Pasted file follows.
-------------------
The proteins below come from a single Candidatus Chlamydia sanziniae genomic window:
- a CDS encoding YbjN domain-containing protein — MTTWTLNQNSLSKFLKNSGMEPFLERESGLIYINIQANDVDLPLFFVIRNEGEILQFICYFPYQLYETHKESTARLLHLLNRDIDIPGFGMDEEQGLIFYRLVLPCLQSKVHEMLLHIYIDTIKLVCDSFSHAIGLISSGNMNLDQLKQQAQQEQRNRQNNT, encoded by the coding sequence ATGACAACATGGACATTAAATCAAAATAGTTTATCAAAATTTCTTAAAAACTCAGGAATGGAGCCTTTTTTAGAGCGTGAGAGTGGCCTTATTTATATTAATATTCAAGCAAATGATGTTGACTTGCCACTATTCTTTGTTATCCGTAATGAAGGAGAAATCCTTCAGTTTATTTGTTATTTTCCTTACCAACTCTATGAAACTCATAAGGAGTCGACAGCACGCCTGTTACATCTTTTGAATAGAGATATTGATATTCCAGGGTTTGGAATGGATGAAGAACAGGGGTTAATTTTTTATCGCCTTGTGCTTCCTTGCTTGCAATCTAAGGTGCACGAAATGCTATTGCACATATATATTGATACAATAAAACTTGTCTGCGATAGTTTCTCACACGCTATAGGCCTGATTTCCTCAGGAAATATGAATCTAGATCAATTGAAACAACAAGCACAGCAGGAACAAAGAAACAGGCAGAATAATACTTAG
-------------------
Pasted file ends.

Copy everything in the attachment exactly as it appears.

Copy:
The proteins below come from a single Candidatus Chlamydia sanziniae genomic window:
- a CDS encoding YbjN domain-containing protein — MTTWTLNQNSLSKFLKNSGMEPFLERESGLIYINIQANDVDLPLFFVIRNEGEILQFICYFPYQLYETHKESTARLLHLLNRDIDIPGFGMDEEQGLIFYRLVLPCLQSKVHEMLLHIYIDTIKLVCDSFSHAIGLISSGNMNLDQLKQQAQQEQRNRQNNT, encoded by the coding sequence ATGACAACATGGACATTAAATCAAAATAGTTTATCAAAATTTCTTAAAAACTCAGGAATGGAGCCTTTTTTAGAGCGTGAGAGTGGCCTTATTTATATTAATATTCAAGCAAATGATGTTGACTTGCCACTATTCTTTGTTATCCGTAATGAAGGAGAAATCCTTCAGTTTATTTGTTATTTTCCTTACCAACTCTATGAAACTCATAAGGAGTCGACAGCACGCCTGTTACATCTTTTGAATAGAGATATTGATATTCCAGGGTTTGGAATGGATGAAGAACAGGGGTTAATTTTTTATCGCCTTGTGCTTCCTTGCTTGCAATCTAAGGTGCACGAAATGCTATTGCACATATATATTGATACAATAAAACTTGTCTGCGATAGTTTCTCACACGCTATAGGCCTGATTTCCTCAGGAAATATGAATCTAGATCAATTGAAACAACAAGCACAGCAGGAACAAAGAAACAGGCAGAATAATACTTAG